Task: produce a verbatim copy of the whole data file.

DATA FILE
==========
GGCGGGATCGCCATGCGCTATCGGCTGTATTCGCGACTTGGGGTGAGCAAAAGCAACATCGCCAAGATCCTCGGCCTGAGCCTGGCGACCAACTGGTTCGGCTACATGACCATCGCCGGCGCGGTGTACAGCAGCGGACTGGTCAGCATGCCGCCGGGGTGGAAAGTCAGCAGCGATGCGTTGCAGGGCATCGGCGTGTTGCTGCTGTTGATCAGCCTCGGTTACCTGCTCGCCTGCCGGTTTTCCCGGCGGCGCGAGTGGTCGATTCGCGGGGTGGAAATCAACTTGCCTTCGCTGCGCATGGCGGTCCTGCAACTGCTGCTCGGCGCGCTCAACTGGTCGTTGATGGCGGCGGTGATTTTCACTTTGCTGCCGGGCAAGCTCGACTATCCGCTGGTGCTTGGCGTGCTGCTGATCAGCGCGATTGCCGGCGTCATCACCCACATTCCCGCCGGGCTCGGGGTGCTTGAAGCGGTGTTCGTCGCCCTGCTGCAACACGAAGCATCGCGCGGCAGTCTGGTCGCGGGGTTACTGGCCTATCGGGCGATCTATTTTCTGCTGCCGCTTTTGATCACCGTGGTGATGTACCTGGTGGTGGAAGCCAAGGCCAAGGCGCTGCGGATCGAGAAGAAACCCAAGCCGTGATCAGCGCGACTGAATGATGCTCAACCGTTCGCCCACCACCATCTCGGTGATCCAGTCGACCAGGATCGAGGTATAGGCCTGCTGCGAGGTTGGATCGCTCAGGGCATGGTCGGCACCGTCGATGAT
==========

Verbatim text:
GGCGGGATCGCCATGCGCTATCGGCTGTATTCGCGACTTGGGGTGAGCAAAAGCAACATCGCCAAGATCCTCGGCCTGAGCCTGGCGACCAACTGGTTCGGCTACATGACCATCGCCGGCGCGGTGTACAGCAGCGGACTGGTCAGCATGCCGCCGGGGTGGAAAGTCAGCAGCGATGCGTTGCAGGGCATCGGCGTGTTGCTGCTGTTGATCAGCCTCGGTTACCTGCTCGCCTGCCGGTTTTCCCGGCGGCGCGAGTGGTCGATTCGCGGGGTGGAAATCAACTTGCCTTCGCTGCGCATGGCGGTCCTGCAACTGCTGCTCGGCGCGCTCAACTGGTCGTTGATGGCGGCGGTGATTTTCACTTTGCTGCCGGGCAAGCTCGACTATCCGCTGGTGCTTGGCGTGCTGCTGATCAGCGCGATTGCCGGCGTCATCACCCACATTCCCGCCGGGCTCGGGGTGCTTGAAGCGGTGTTCGTCGCCCTGCTGCAACACGAAGCATCGCGCGGCAGTCTGGTCGCGGGGTTACTGGCCTATCGGGCGATCTATTTTCTGCTGCCGCTTTTGATCACCGTGGTGATGTACCTGGTGGTGGAAGCCAAGGCCAAGGCGCTGCGGATCGAGAAGAAACCCAAGCCGTGATCAGCGCGACTGAATGATGCTCAACCGTTCGCCCACCACCATCTCGGTGATCCAGTCGACCAGGATCGAGGTATAGGCCTGCTGCGAGGTTGGATCGCTCAGGGCATGGTCGGCACCGTCGATGAT